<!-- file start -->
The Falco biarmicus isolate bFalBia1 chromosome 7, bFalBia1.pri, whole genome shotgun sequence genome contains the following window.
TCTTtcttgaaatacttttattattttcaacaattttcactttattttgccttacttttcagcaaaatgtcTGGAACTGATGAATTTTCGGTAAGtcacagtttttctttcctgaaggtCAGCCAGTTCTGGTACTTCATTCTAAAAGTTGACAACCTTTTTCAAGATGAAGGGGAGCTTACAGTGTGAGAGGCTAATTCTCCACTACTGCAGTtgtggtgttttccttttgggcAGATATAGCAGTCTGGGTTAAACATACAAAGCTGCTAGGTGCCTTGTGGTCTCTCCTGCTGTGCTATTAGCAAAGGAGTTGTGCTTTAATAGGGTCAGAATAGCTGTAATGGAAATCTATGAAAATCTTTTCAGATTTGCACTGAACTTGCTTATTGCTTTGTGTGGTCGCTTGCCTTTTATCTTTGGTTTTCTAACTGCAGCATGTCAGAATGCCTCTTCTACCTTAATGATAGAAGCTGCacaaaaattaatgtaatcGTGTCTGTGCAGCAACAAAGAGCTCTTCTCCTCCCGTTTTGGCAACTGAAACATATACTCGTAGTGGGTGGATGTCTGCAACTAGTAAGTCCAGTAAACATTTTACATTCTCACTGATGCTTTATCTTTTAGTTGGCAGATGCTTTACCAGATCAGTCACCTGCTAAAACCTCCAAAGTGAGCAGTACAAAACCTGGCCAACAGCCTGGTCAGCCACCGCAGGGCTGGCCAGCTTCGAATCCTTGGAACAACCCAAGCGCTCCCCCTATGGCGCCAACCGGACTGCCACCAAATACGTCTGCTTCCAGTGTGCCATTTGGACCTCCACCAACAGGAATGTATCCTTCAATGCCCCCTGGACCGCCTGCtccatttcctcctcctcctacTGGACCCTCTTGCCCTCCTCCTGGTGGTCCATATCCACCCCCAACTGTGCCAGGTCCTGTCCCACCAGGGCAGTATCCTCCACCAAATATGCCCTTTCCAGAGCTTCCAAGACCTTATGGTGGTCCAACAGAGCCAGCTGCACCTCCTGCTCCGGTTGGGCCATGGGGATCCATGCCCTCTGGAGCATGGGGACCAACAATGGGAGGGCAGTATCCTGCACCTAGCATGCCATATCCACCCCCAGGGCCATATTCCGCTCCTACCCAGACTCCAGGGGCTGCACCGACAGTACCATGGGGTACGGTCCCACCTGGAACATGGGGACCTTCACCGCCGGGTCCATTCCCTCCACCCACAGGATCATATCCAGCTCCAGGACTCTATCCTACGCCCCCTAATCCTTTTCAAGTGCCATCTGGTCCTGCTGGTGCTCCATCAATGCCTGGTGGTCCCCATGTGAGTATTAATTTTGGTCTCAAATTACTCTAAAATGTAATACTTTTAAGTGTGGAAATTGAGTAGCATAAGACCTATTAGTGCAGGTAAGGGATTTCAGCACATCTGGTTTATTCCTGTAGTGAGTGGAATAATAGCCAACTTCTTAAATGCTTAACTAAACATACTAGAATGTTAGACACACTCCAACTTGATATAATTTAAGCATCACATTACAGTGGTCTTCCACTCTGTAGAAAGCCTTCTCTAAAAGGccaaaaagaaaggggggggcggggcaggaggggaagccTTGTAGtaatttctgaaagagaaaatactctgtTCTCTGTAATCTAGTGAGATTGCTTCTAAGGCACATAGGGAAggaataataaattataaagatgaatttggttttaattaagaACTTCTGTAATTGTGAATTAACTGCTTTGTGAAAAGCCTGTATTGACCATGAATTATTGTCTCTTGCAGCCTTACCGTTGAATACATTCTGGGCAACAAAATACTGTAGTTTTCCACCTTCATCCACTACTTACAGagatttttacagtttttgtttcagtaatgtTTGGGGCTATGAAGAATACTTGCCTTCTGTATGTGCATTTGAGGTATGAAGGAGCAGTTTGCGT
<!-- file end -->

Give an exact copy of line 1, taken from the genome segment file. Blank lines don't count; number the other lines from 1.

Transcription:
The Falco biarmicus isolate bFalBia1 chromosome 7, bFalBia1.pri, whole genome shotgun sequence genome contains the following window.